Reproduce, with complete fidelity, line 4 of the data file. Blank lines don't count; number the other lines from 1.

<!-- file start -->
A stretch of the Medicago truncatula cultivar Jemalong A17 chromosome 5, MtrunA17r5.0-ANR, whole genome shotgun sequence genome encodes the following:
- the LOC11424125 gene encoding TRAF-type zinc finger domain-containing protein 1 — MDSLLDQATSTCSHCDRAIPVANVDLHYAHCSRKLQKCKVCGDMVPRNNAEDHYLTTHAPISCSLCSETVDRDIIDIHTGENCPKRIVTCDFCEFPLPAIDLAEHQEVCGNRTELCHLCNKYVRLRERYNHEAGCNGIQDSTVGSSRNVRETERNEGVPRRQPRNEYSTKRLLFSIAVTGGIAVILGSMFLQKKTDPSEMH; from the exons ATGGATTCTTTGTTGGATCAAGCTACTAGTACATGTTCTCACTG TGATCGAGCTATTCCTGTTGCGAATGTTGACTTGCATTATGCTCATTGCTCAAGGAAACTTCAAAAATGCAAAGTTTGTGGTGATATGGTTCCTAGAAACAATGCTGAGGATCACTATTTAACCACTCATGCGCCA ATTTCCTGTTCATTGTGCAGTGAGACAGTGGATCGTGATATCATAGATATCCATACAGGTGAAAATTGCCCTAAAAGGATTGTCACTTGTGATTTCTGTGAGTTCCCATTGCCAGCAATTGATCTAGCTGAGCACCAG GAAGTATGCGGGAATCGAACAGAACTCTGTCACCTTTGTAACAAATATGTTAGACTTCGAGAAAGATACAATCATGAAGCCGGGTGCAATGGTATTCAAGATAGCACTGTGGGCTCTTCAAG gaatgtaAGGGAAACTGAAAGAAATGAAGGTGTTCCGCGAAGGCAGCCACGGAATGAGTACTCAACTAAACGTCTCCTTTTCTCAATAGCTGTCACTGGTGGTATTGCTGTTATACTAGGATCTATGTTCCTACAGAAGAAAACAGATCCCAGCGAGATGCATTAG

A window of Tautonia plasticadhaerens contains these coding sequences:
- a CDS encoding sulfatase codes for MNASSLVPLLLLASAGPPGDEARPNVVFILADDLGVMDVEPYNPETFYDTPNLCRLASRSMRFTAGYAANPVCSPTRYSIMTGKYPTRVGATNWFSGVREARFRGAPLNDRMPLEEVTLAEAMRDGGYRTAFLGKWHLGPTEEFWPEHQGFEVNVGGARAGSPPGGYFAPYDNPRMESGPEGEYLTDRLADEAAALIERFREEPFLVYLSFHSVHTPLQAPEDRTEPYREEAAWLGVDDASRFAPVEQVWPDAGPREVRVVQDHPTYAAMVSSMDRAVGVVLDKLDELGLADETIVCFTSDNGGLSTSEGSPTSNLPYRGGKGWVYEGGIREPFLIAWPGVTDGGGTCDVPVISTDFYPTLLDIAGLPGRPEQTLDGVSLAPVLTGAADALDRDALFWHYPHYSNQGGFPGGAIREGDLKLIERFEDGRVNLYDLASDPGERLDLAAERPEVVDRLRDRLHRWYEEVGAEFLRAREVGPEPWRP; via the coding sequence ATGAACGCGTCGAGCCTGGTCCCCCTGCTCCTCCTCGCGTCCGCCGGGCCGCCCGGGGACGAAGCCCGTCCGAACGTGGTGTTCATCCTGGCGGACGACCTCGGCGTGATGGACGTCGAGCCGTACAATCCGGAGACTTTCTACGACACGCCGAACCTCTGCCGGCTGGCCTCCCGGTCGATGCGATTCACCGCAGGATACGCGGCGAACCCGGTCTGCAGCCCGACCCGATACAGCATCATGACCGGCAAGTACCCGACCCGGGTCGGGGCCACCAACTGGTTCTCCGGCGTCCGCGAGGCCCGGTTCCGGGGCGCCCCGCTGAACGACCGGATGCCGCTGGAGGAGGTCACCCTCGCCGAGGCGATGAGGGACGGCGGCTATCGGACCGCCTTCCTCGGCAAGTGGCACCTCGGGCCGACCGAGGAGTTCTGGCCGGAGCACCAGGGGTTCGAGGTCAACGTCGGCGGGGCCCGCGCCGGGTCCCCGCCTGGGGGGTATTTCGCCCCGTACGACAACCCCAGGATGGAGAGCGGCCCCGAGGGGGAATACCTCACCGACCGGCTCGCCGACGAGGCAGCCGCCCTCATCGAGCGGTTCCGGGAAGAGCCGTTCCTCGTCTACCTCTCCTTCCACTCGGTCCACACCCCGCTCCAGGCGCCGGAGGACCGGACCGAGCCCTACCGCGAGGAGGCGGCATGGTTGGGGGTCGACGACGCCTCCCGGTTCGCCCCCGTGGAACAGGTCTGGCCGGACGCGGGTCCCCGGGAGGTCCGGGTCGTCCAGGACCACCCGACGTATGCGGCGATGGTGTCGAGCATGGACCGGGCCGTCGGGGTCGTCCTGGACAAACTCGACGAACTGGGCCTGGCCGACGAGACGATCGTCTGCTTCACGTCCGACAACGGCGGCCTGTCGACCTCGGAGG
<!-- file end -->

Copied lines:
- a CDS encoding sulfatase codes for MNASSLVPLLLLASAGPPGDEARPNVVFILADDLGVMDVEPYNPETFYDTPNLCRLASRSMRFTAGYAANPVCSPTRYSIMTGKYPTRVGATNWFSGVREARFRGAPLNDRMPLEEVTLAEAMRDGGYRTAFLGKWHLGPTEEFWPEHQGFEVNVGGARAGSPPGGYFAPYDNPRMESGPEGEYLTDRLADEAAALIERFREEPFLVYLSFHSVHTPLQAPEDRTEPYREEAAWLGVDDASRFAPVEQVWPDAGPREVRVVQDHPTYAAMVSSMDRAVGVVLDKLDELGLADETIVCFTSDNGGLSTSEGSPTSNLPYRGGKGWVYEGGIREPFLIAWPGVTDGGGTCDVPVISTDFYPTLLDIAGLPGRPEQTLDGVSLAPVLTGAADALDRDALFWHYPHYSNQGGFPGGAIREGDLKLIERFEDGRVNLYDLASDPGERLDLAAERPEVVDRLRDRLHRWYEEVGAEFLRAREVGPEPWRP; via the coding sequence ATGAACGCGTCGAGCCTGGTCCCCCTGCTCCTCCTCGCGTCCGCCGGGCCGCCCGGGGACGAAGCCCGTCCGAACGTGGTGTTCATCCTGGCGGACGACCTCGGCGTGATGGACGTCGAGCCGTACAATCCGGAGACTTTCTACGACACGCCGAACCTCTGCCGGCTGGCCTCCCGGTCGATGCGATTCACCGCAGGATACGCGGCGAACCCGGTCTGCAGCCCGACCCGATACAGCATCATGACCGGCAAGTACCCGACCCGGGTCGGGGCCACCAACTGGTTCTCCGGCGTCCGCGAGGCCCGGTTCCGGGGCGCCCCGCTGAACGACCGGATGCCGCTGGAGGAGGTCACCCTCGCCGAGGCGATGAGGGACGGCGGCTATCGGACCGCCTTCCTCGGCAAGTGGCACCTCGGGCCGACCGAGGAGTTCTGGCCGGAGCACCAGGGGTTCGAGGTCAACGTCGGCGGGGCCCGCGCCGGGTCCCCGCCTGGGGGGTATTTCGCCCCGTACGACAACCCCAGGATGGAGAGCGGCCCCGAGGGGGAATACCTCACCGACCGGCTCGCCGACGAGGCAGCCGCCCTCATCGAGCGGTTCCGGGAAGAGCCGTTCCTCGTCTACCTCTCCTTCCACTCGGTCCACACCCCGCTCCAGGCGCCGGAGGACCGGACCGAGCCCTACCGCGAGGAGGCGGCATGGTTGGGGGTCGACGACGCCTCCCGGTTCGCCCCCGTGGAACAGGTCTGGCCGGACGCGGGTCCCCGGGAGGTCCGGGTCGTCCAGGACCACCCGACGTATGCGGCGATGGTGTCGAGCATGGACCGGGCCGTCGGGGTCGTCCTGGACAAACTCGACGAACTGGGCCTGGCCGACGAGACGATCGTCTGCTTCACGTCCGACAACGGCGGCCTGTCGACCTCGGAGG